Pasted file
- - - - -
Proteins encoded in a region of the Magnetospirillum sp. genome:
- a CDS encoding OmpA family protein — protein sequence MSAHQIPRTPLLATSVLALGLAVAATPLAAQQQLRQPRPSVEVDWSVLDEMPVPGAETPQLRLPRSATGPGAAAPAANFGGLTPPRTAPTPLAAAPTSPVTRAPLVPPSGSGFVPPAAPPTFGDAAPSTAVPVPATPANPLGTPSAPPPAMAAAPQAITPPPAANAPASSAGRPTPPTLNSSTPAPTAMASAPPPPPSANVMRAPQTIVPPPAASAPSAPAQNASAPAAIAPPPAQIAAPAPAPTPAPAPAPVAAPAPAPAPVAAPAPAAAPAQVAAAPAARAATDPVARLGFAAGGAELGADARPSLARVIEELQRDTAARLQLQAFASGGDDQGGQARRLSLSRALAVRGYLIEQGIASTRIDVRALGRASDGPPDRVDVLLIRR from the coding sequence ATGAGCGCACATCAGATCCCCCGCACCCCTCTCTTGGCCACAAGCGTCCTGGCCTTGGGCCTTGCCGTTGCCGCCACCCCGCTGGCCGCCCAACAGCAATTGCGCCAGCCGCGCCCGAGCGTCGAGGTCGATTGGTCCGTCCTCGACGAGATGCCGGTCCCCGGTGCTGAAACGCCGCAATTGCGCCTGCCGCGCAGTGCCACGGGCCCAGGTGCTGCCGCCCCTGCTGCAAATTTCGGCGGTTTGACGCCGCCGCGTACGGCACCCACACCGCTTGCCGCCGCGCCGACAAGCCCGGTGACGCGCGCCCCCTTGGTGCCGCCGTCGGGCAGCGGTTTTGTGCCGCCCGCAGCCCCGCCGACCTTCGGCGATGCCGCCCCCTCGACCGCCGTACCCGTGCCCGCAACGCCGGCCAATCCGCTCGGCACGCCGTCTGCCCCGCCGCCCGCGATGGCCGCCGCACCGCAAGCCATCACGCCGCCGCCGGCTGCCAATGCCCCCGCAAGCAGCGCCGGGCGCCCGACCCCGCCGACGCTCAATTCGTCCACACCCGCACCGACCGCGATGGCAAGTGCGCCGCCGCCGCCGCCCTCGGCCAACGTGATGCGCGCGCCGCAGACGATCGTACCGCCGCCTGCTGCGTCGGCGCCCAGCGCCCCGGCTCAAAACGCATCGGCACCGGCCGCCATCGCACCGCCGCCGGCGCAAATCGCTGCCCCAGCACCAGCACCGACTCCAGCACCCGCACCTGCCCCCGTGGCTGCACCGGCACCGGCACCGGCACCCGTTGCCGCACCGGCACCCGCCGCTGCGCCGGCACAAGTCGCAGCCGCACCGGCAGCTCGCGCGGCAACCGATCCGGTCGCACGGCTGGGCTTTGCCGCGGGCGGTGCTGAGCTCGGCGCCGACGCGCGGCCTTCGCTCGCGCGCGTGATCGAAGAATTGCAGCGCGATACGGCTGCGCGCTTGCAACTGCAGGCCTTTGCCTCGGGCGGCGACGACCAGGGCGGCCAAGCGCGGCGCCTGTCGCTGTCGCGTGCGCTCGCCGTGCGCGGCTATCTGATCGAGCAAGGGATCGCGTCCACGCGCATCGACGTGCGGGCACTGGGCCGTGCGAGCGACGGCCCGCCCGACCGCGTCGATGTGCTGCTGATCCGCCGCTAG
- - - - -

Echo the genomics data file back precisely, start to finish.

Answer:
Proteins encoded in a region of the Magnetospirillum sp. genome:
- a CDS encoding OmpA family protein — protein sequence MSAHQIPRTPLLATSVLALGLAVAATPLAAQQQLRQPRPSVEVDWSVLDEMPVPGAETPQLRLPRSATGPGAAAPAANFGGLTPPRTAPTPLAAAPTSPVTRAPLVPPSGSGFVPPAAPPTFGDAAPSTAVPVPATPANPLGTPSAPPPAMAAAPQAITPPPAANAPASSAGRPTPPTLNSSTPAPTAMASAPPPPPSANVMRAPQTIVPPPAASAPSAPAQNASAPAAIAPPPAQIAAPAPAPTPAPAPAPVAAPAPAPAPVAAPAPAAAPAQVAAAPAARAATDPVARLGFAAGGAELGADARPSLARVIEELQRDTAARLQLQAFASGGDDQGGQARRLSLSRALAVRGYLIEQGIASTRIDVRALGRASDGPPDRVDVLLIRR from the coding sequence ATGAGCGCACATCAGATCCCCCGCACCCCTCTCTTGGCCACAAGCGTCCTGGCCTTGGGCCTTGCCGTTGCCGCCACCCCGCTGGCCGCCCAACAGCAATTGCGCCAGCCGCGCCCGAGCGTCGAGGTCGATTGGTCCGTCCTCGACGAGATGCCGGTCCCCGGTGCTGAAACGCCGCAATTGCGCCTGCCGCGCAGTGCCACGGGCCCAGGTGCTGCCGCCCCTGCTGCAAATTTCGGCGGTTTGACGCCGCCGCGTACGGCACCCACACCGCTTGCCGCCGCGCCGACAAGCCCGGTGACGCGCGCCCCCTTGGTGCCGCCGTCGGGCAGCGGTTTTGTGCCGCCCGCAGCCCCGCCGACCTTCGGCGATGCCGCCCCCTCGACCGCCGTACCCGTGCCCGCAACGCCGGCCAATCCGCTCGGCACGCCGTCTGCCCCGCCGCCCGCGATGGCCGCCGCACCGCAAGCCATCACGCCGCCGCCGGCTGCCAATGCCCCCGCAAGCAGCGCCGGGCGCCCGACCCCGCCGACGCTCAATTCGTCCACACCCGCACCGACCGCGATGGCAAGTGCGCCGCCGCCGCCGCCCTCGGCCAACGTGATGCGCGCGCCGCAGACGATCGTACCGCCGCCTGCTGCGTCGGCGCCCAGCGCCCCGGCTCAAAACGCATCGGCACCGGCCGCCATCGCACCGCCGCCGGCGCAAATCGCTGCCCCAGCACCAGCACCGACTCCAGCACCCGCACCTGCCCCCGTGGCTGCACCGGCACCGGCACCGGCACCCGTTGCCGCACCGGCACCCGCCGCTGCGCCGGCACAAGTCGCAGCCGCACCGGCAGCTCGCGCGGCAACCGATCCGGTCGCACGGCTGGGCTTTGCCGCGGGCGGTGCTGAGCTCGGCGCCGACGCGCGGCCTTCGCTCGCGCGCGTGATCGAAGAATTGCAGCGCGATACGGCTGCGCGCTTGCAACTGCAGGCCTTTGCCTCGGGCGGCGACGACCAGGGCGGCCAAGCGCGGCGCCTGTCGCTGTCGCGTGCGCTCGCCGTGCGCGGCTATCTGATCGAGCAAGGGATCGCGTCCACGCGCATCGACGTGCGGGCACTGGGCCGTGCGAGCGACGGCCCGCCCGACCGCGTCGATGTGCTGCTGATCCGCCGCTAG